-There’s certainly a conversation to be had about how the “man in drag” comedy trope can or should still be used today. The way I see it, it’s not about “if” you do it, but “how” you do it. I’ve seen people compare this premise to “Mrs. Doubtfire” the most, however, while that is a story about a good father who’s also kind of a shitty husband disguising himself to spend more time with his kids, which is pretty damn selfish of him, Big Mac’s purpose for donning his Orchard Blossom persona is done for the most part so that he can do something nice for his sister. While it could be said that it’s selfish in and of itself to want to get back that position as Apple Bloom’s hero, at least it’s a kind of selfishness that’s relate-able and empathetic, which made me buy the premise.
    -While this is pretty much a one-joke episode, Peter New’s performance really helps carry it all the way through. One of the recurring aspects of the “man in drag” trope is that usually the guy in disguise is uncomfortable and has trouble selling the bit. It’s impressive how naturally Big Mac slips into the character, and even refuses to break it, which does make one imagine that he was already doing something like that before the episode (and also seemed to get the wig and dress out of nowhere). Regardless of whether this has any kind of authorial intent, my takeaway is that Big Mac simply is comfortable engaging in very non-traditionally masculine things, which is kind of a big deal for a children’s show. As you can imagine, Internet reactionary culture piled on this episode and called it transphobic, even though there’s no evidence that suggests that transexuals should be ridiculed in the episode. The way I see it, people who think transexual men are just guys wearing dresses are the real problem.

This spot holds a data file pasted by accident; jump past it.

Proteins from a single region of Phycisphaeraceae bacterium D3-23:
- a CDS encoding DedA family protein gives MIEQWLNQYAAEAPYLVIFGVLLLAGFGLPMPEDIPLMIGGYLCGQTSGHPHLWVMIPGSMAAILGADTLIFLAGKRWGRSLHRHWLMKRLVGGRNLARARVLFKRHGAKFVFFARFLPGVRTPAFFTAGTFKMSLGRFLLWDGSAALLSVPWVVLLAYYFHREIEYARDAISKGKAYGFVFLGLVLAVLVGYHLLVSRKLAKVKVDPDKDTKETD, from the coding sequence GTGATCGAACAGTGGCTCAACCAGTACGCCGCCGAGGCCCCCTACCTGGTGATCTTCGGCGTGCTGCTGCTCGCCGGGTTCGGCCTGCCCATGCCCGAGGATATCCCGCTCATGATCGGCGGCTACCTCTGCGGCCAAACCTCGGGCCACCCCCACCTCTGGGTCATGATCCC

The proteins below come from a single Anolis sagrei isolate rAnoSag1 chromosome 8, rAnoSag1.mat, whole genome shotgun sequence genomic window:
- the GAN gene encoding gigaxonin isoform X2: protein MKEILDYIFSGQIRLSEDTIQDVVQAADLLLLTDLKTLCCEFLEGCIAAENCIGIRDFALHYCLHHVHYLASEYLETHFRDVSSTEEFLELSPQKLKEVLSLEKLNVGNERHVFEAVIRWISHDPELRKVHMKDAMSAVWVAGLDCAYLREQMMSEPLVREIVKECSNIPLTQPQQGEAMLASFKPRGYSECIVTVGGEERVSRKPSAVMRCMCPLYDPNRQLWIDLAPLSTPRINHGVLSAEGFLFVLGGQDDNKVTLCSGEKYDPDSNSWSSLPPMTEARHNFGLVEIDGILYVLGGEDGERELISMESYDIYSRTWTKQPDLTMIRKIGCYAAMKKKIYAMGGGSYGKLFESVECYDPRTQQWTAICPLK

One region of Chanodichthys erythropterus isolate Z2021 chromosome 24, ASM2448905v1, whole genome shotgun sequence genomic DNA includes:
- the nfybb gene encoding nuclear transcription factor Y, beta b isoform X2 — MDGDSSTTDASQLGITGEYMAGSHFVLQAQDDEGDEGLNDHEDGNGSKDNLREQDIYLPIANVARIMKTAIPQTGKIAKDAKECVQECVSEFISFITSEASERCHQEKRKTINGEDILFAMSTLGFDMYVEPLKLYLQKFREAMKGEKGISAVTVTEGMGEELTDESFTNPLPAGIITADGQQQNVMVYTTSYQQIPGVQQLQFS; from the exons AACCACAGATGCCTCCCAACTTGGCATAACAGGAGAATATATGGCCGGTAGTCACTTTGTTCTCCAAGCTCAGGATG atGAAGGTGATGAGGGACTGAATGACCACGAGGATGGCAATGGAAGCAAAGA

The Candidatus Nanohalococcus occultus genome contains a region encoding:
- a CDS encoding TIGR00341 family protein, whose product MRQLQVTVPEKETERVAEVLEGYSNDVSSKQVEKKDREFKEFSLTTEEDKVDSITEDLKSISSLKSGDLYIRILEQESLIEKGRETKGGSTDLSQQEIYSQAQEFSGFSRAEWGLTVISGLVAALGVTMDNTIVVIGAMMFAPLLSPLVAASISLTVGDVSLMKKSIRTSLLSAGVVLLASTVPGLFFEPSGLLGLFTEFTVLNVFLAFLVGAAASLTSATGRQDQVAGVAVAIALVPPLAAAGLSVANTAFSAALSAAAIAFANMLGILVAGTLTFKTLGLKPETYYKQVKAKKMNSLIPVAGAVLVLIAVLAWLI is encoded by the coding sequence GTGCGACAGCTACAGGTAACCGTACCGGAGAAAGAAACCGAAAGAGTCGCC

-It’s always a big deal when Big Mac says more than one word, but his heart-to-heart with Apple Bloom at the end is probably his best moment in the entire series up to this point. Themes about the importance of family have been a staple of the Apples since the beginning, and I like how this now extends to a Big Mac story as well. It was inevitable that the story would wrap up with Apple Bloom learning to show her appreciation for her brother, but the way they get their is what makes it special. It’s both of them who learn that communicating your feelings properly to your family is important (take it from me).
    -Between this and the Discord episode earlier in the season (arguably the first turly Discord-centric episode of the show), it’s nice to see some of the guys get a spotlight from time to time. Now, if this could only extend to that other series MLP is currently attached to…

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  2. Alex Throndson (@AlexanderThrond)

    I didn’t think this episode did everything amazingly like, say, “Rarity Investigates,” but I don’t need this show to be perfect. I just want it to be moving forward, and because of that, I really admire this episode for being centred around a secondary character instead of the usual cast. We had that in “Slice of Life,” but “Slice of Life” is an anomaly. This, meanwhile, suggests a much brighter future, where characters who are usually in the background have a chance to shine in the spotlight and prove that they can be deep and interesting too. In fact, I’d argue that Big Mac is deeper here than any of the mane six have been in a while, something which is admittedly a little disappointing. I didn’t mind the plot, but occasionally the awkwardness did bother me. However, I think it would have bothered me a lot more if it weren’t for the execution, which paints the main problem as being Big Mac acting badly while never dwelling too deeply on it until the time is right. Meanwhile, that scene at the end is easily one of my favourite scenes of the entire season at the very least, and considering that this season’s peaks are some of the show’s highest, that might make it one of my favourite scenes ever.

    I want more episodes like this.